Hosta Holocaust

Mixed Hosta Display

This is what a healthy hosta border looks like. Add voles, subtract hosta.

Seventeen years ago, when I first moved to the house, I intermixed a wonderful assortment of hosta among the shrubbery of the front foundation planting. The clumps grew and prospered, providing a welcome burst of color each summer beneath the green shade of the overhead trees. This spring, however, disaster struck; the entire planting, some thirty large clumps, entirely disappeared. Investigating, my feet sunk slightly into shallow depressions where the plants had been, with not a shoot left as testimony to their former glory. Thousands of dollars of hosta, and almost two decades of growth had simply vanished.

What happened? The nasty vole.

These herbivore rodents, similar to mice, burrow under the snow in the winter, and devour whatever tasty roots they find. Hosta, it seems, is one of their favorite treats. Now I don’t mind a little rodent damage here and there; all of god’s creatures deserve a treat now and then, and I’ve been even known to tolerate the occasional mouse in the house or stable. But this is out and out war. Next fall, I intend to put down rodent poison, carefully placed about the garden under shallow clay pots heavily weighted with several bricks – this last to prevent the stray dog or cat from accidentally consuming the surprise I have in mind for the voles. (In gardens with children, special child-proof dispensers are required.)  I’ve found this method to be the only effective means to combat such a level of infestation; as the voles burrow under the ground seeking a meal, they encounter the poison, and carry it off to their burrows. Death rapidly ensues. While this is not an optimum solution – I’m slightly troubled from a karmic perspective, and I detest chemical remedies – in this case, I’m forced to fall back on my grandfather’s dictum: 10% of the garden freely surrendered to forces of God; 10% to depredations of animals; 10% to insect pests. And if anyone besides God steps over the line, whack ‘em!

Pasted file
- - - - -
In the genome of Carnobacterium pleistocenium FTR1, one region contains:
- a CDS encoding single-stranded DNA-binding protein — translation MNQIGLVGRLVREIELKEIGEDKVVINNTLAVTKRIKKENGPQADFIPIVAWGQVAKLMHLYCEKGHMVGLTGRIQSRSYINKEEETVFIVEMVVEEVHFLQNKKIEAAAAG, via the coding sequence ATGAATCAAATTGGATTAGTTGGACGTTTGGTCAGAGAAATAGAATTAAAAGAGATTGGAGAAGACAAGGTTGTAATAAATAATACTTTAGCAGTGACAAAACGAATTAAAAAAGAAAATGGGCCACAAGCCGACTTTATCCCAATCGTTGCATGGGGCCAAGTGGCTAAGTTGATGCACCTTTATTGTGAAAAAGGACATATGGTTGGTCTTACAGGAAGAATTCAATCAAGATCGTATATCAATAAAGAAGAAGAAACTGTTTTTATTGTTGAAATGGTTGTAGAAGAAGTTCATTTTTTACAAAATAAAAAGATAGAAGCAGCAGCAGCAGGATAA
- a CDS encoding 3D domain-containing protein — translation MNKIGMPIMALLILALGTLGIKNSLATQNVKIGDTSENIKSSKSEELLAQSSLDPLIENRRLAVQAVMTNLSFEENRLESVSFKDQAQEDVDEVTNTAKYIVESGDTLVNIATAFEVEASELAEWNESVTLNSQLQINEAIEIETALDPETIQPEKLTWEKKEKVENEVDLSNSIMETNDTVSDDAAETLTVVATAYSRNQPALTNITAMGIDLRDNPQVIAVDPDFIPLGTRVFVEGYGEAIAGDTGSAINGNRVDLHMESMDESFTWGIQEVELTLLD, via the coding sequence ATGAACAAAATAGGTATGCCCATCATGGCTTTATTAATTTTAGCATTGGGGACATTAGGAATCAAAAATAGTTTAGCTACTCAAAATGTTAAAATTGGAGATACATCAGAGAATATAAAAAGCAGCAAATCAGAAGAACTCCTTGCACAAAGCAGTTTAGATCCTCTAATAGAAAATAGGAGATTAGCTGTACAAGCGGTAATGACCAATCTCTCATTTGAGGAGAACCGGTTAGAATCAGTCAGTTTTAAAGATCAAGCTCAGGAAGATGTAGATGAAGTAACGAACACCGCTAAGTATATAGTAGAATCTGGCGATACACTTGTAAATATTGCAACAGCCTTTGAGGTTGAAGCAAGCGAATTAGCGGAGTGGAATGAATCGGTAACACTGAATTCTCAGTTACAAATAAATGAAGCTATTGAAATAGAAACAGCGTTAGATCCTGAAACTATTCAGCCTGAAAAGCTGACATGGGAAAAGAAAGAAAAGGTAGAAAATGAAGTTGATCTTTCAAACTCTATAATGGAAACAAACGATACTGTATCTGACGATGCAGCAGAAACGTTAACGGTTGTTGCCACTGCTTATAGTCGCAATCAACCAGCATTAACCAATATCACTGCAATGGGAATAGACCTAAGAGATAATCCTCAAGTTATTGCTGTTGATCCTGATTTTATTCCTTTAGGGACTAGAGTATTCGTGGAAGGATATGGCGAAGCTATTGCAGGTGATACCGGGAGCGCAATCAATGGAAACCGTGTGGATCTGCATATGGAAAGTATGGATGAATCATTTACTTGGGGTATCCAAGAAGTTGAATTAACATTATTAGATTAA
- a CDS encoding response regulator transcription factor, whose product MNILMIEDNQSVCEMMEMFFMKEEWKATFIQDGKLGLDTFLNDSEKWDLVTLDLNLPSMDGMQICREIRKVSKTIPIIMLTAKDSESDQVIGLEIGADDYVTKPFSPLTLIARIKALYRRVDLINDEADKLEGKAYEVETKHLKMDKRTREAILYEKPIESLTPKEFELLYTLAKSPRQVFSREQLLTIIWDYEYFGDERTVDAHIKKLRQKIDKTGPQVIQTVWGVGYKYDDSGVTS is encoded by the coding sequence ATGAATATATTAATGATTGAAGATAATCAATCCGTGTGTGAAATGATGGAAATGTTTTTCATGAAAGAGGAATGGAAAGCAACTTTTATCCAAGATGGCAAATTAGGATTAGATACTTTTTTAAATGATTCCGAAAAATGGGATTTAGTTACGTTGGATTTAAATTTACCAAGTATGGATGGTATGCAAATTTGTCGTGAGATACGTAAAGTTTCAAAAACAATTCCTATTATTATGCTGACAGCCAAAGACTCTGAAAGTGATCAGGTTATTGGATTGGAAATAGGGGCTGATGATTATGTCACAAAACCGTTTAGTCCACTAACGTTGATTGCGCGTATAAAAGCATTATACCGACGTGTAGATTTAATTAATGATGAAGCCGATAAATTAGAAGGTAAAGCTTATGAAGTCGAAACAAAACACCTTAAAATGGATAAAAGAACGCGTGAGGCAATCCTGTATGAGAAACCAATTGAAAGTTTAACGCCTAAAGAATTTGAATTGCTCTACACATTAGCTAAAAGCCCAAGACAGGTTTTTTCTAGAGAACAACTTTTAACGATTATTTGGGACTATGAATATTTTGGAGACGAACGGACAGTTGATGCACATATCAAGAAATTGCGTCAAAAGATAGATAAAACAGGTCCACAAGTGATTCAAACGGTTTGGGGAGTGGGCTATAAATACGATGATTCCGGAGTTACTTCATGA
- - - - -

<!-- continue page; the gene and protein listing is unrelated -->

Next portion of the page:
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Comments

Hosta Holocaust — 6 Comments

  1. Pretty nice post. I just came across your site and wanted to say
    that I’ve really liked reading your blog posts. Any way
    I’ll be subscribing to your feed and I hope you post again soon!

  2. Voles are a problem and this past winter I lost perhaps 30 mature hostas. I know the feeling. We always use two foot sections of 2″ PVC pipe filled with a cup of D-con. We place the pieces of pipe throughout the garden in late October and check them again before the snow deepens in November. At that time some need to be filled again.

    The advantage of the D-con is that the voles cannot carry a piece of bait some place else where a child or animal might find it come spring. The pipe keeps the product dry and the plants are there in the spring. The catch is that you have to remember to place the pipes and I was too busy moving to a new nursery to put down the PVC at our old display garden.

    Voles don’t hibernate and I have even lost a very old William Baffin rugosa rose to them. I detest chemicals but there comes a time when the challenge requires different action.

    Best Gardening Wishes!

    George Africa
    The Vermont Gardener
    http://thevermontgardener.blogspot.com
    Vermont Flower Farm
    http://vermontflowerfarm.com

  3. ACK!! The deer are killing mine this year. Eating them down to a nub. Wishing you the best in your battle. Found your blog on Blotanical..

  4. Yes, Blotanical is a great site. Deer and hosta are unfortunately a desperate combination, requiring the complete separation, or annihilation, of one or the other…

  5. George: that’s a great idea that I may just adopt. I liked your blog too. Thanks for stopping by.

  6. I depend on some of those pantls too. We have very dry shade here, on the Island, so it’s always a challenge. Everything competes with the cedars. I keep trying to find the perfect spot for a bit of ladies’ mantel.Love the different textures in this mosaic.

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